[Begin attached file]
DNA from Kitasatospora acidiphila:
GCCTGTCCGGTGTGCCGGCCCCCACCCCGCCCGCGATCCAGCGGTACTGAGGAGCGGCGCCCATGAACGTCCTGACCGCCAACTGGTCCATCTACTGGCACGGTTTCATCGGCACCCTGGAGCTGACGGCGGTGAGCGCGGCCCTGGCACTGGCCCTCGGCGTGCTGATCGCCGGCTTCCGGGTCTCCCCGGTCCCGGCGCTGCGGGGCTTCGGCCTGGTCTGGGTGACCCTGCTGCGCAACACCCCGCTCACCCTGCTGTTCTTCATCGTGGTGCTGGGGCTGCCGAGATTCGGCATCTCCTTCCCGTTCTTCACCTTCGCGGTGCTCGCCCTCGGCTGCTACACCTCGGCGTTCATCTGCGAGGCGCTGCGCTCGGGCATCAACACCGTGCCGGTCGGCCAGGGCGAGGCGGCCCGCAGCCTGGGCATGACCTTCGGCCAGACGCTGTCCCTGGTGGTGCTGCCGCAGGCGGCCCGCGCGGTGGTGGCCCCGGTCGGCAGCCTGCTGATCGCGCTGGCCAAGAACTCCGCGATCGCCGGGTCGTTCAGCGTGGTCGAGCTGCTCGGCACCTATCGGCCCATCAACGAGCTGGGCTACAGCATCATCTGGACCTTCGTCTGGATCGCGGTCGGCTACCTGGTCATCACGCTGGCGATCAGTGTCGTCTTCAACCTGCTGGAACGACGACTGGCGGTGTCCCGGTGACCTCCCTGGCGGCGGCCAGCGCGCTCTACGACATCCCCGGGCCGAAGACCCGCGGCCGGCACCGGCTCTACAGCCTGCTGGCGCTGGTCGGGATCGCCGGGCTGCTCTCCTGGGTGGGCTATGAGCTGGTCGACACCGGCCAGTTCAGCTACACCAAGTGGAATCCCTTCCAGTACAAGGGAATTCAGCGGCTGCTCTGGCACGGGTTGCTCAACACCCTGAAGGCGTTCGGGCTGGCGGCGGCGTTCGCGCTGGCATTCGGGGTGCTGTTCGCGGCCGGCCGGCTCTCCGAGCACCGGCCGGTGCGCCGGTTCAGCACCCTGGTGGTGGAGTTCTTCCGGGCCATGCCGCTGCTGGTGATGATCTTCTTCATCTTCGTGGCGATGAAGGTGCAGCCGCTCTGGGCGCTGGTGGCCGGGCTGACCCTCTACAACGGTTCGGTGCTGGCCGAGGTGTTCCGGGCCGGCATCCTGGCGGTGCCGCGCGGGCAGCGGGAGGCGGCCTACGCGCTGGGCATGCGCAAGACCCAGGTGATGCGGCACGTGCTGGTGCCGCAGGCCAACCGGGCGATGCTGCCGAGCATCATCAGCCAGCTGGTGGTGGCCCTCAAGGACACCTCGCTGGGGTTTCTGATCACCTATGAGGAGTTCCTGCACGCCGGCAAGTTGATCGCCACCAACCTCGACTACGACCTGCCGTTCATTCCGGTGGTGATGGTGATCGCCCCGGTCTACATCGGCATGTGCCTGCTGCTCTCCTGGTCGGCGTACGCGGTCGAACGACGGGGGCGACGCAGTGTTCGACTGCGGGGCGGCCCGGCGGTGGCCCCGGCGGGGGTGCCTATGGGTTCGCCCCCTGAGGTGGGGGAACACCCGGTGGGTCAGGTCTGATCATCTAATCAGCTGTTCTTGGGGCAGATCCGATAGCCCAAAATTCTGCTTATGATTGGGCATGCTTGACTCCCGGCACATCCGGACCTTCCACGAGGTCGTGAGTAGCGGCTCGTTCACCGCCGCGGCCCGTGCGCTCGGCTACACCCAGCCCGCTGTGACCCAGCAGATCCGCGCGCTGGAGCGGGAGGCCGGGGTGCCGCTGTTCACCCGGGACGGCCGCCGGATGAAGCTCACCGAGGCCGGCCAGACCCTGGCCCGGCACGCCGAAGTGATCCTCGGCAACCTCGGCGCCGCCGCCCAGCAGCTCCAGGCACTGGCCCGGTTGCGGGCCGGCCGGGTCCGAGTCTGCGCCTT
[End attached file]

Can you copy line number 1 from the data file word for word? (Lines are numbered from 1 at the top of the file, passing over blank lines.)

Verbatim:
DNA from Kitasatospora acidiphila: